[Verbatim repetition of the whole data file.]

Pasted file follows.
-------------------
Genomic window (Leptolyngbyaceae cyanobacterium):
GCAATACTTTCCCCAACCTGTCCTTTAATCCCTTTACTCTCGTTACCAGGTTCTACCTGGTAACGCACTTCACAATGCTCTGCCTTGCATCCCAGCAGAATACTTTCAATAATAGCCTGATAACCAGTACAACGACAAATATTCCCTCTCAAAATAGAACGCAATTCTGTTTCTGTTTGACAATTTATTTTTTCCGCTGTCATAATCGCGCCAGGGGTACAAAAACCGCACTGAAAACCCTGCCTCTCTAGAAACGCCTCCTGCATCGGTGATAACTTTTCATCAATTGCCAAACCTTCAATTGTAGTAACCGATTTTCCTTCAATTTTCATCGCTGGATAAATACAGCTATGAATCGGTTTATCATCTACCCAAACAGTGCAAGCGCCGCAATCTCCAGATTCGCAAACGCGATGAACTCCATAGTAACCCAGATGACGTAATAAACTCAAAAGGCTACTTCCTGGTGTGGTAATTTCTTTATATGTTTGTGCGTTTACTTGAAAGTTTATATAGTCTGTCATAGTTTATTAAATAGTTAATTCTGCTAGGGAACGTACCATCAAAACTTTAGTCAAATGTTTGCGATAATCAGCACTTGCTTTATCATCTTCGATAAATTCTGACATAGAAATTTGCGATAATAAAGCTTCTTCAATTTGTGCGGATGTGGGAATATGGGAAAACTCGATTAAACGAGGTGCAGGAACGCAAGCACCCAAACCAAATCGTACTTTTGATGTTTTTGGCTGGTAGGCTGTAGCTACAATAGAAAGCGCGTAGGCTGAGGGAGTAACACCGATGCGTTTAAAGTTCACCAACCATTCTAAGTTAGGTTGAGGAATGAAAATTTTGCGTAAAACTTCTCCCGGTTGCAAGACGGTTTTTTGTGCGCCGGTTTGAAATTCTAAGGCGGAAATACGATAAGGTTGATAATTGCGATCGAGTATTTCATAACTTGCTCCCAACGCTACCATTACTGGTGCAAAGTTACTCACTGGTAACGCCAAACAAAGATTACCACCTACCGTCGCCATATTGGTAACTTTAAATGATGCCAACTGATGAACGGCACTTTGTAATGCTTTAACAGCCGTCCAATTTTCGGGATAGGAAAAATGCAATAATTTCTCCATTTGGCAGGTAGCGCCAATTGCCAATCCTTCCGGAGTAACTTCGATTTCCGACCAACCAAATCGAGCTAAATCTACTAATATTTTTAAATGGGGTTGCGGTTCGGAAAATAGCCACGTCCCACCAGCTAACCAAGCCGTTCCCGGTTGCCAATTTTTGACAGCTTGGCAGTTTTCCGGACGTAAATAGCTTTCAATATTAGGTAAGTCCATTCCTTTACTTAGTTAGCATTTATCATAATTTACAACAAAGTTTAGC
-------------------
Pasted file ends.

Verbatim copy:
Genomic window (Leptolyngbyaceae cyanobacterium):
GCAATACTTTCCCCAACCTGTCCTTTAATCCCTTTACTCTCGTTACCAGGTTCTACCTGGTAACGCACTTCACAATGCTCTGCCTTGCATCCCAGCAGAATACTTTCAATAATAGCCTGATAACCAGTACAACGACAAATATTCCCTCTCAAAATAGAACGCAATTCTGTTTCTGTTTGACAATTTATTTTTTCCGCTGTCATAATCGCGCCAGGGGTACAAAAACCGCACTGAAAACCCTGCCTCTCTAGAAACGCCTCCTGCATCGGTGATAACTTTTCATCAATTGCCAAACCTTCAATTGTAGTAACCGATTTTCCTTCAATTTTCATCGCTGGATAAATACAGCTATGAATCGGTTTATCATCTACCCAAACAGTGCAAGCGCCGCAATCTCCAGATTCGCAAACGCGATGAACTCCATAGTAACCCAGATGACGTAATAAACTCAAAAGGCTACTTCCTGGTGTGGTAATTTCTTTATATGTTTGTGCGTTTACTTGAAAGTTTATATAGTCTGTCATAGTTTATTAAATAGTTAATTCTGCTAGGGAACGTACCATCAAAACTTTAGTCAAATGTTTGCGATAATCAGCACTTGCTTTATCATCTTCGATAAATTCTGACATAGAAATTTGCGATAATAAAGCTTCTTCAATTTGTGCGGATGTGGGAATATGGGAAAACTCGATTAAACGAGGTGCAGGAACGCAAGCACCCAAACCAAATCGTACTTTTGATGTTTTTGGCTGGTAGGCTGTAGCTACAATAGAAAGCGCGTAGGCTGAGGGAGTAACACCGATGCGTTTAAAGTTCACCAACCATTCTAAGTTAGGTTGAGGAATGAAAATTTTGCGTAAAACTTCTCCCGGTTGCAAGACGGTTTTTTGTGCGCCGGTTTGAAATTCTAAGGCGGAAATACGATAAGGTTGATAATTGCGATCGAGTATTTCATAACTTGCTCCCAACGCTACCATTACTGGTGCAAAGTTACTCACTGGTAACGCCAAACAAAGATTACCACCTACCGTCGCCATATTGGTAACTTTAAATGATGCCAACTGATGAACGGCACTTTGTAATGCTTTAACAGCCGTCCAATTTTCGGGATAGGAAAAATGCAATAATTTCTCCATTTGGCAGGTAGCGCCAATTGCCAATCCTTCCGGAGTAACTTCGATTTCCGACCAACCAAATCGAGCTAAATCTACTAATATTTTTAAATGGGGTTGCGGTTCGGAAAATAGCCACGTCCCACCAGCTAACCAAGCCGTTCCCGGTTGCCAATTTTTGACAGCTTGGCAGTTTTCCGGACGTAAATAGCTTTCAATATTAGGTAAGTCCATTCCTTTACTTAGTTAGCATTTATCATAATTTACAACAAAGTTTAGC